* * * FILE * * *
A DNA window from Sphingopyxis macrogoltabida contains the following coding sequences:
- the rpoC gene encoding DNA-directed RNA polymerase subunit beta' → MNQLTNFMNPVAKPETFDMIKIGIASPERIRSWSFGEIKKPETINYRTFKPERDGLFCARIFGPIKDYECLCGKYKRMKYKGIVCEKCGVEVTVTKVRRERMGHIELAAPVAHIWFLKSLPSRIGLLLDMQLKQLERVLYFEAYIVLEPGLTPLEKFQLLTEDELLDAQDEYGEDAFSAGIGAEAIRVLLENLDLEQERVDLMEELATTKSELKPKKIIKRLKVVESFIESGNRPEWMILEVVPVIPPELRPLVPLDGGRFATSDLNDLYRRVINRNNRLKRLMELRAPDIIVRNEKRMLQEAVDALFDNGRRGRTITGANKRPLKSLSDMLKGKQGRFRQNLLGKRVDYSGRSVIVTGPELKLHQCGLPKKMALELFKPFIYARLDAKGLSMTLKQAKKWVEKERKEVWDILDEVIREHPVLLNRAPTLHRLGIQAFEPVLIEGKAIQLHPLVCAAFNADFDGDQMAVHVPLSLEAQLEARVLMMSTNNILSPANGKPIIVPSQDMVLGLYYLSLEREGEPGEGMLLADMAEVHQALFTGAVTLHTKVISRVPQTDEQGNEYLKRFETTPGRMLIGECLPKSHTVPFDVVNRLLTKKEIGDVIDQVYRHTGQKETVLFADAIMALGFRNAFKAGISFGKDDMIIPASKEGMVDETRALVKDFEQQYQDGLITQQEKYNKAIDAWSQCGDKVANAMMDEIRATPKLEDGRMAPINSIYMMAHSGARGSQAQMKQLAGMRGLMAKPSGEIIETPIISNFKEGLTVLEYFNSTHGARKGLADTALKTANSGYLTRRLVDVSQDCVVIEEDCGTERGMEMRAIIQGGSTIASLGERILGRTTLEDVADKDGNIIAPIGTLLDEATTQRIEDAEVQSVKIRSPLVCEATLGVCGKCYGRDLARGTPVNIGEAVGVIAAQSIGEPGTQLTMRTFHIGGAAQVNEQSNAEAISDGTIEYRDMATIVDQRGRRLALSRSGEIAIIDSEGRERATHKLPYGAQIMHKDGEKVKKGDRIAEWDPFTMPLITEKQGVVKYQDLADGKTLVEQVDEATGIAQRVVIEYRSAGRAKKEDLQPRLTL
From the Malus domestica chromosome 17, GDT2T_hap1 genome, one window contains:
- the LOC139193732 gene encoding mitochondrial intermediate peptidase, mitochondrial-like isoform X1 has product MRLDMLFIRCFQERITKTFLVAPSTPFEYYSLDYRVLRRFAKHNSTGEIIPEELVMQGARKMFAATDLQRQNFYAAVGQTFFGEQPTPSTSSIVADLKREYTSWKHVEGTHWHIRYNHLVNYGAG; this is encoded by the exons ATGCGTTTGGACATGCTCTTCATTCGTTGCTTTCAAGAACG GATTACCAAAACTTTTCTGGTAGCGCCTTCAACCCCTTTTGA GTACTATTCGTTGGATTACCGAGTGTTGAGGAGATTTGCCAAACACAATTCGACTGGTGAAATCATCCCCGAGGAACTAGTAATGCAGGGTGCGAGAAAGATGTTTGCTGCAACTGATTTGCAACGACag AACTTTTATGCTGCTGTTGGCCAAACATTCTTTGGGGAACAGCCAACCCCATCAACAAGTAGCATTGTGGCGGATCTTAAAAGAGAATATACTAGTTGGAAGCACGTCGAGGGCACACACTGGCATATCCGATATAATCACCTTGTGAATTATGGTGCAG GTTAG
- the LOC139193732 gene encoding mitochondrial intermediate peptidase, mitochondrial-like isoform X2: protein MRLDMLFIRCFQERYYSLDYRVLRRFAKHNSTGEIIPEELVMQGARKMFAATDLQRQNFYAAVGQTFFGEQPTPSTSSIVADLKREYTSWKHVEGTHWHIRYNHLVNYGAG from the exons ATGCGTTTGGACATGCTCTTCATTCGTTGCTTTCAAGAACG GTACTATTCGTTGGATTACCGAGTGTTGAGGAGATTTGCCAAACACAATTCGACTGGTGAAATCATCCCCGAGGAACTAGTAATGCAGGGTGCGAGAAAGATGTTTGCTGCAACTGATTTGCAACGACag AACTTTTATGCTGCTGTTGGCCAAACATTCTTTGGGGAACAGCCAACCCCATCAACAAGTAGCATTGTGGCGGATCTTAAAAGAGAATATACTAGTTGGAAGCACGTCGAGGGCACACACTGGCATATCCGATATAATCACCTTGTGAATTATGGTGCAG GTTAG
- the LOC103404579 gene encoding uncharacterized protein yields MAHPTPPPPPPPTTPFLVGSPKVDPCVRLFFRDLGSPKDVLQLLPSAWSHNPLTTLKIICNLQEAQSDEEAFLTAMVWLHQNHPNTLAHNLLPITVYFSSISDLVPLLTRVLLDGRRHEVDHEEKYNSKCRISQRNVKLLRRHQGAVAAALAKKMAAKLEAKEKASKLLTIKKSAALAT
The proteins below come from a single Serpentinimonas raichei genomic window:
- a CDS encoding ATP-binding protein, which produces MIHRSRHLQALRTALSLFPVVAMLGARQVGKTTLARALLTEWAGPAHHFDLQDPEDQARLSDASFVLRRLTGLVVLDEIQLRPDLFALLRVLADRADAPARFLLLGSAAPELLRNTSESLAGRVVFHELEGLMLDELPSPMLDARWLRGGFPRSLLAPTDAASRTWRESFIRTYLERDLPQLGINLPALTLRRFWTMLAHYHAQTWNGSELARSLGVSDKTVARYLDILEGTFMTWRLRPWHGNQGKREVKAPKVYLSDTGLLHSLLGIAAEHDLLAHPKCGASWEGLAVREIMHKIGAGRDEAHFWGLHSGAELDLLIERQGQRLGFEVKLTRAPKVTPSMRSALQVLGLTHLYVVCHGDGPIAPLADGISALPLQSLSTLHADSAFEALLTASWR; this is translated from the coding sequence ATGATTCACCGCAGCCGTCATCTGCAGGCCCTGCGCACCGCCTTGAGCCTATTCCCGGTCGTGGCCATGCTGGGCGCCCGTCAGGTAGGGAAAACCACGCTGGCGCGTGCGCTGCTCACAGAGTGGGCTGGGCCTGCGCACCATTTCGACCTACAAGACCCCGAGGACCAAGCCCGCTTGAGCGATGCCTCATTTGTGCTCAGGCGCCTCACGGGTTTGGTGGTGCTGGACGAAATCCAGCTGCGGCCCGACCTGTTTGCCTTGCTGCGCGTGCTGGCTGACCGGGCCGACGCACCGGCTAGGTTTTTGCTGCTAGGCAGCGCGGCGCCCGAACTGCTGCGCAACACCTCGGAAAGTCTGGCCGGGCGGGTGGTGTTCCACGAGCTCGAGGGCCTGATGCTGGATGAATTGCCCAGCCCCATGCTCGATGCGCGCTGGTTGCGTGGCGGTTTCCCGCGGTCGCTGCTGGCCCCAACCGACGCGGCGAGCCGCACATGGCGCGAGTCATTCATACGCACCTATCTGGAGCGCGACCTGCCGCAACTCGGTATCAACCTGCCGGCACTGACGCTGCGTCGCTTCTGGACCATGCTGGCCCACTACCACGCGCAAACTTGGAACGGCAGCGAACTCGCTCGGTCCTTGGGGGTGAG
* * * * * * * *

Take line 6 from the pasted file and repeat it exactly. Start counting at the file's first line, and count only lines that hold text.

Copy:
- the LOC103404579 gene encoding uncharacterized protein yields MAHPTPPPPPPPTTPFLVGSPKVDPCVRLFFRDLGSPKDVLQLLPSAWSHNPLTTLKIICNLQEAQSDEEAFLTAMVWLHQNHPNTLAHNLLPITVYFSSISDLVPLLTRVLLDGRRHEVDHEEKYNSKCRISQRNVKLLRRHQGAVAAALAKKMAAKLEAKEKASKLLTIKKSAALAT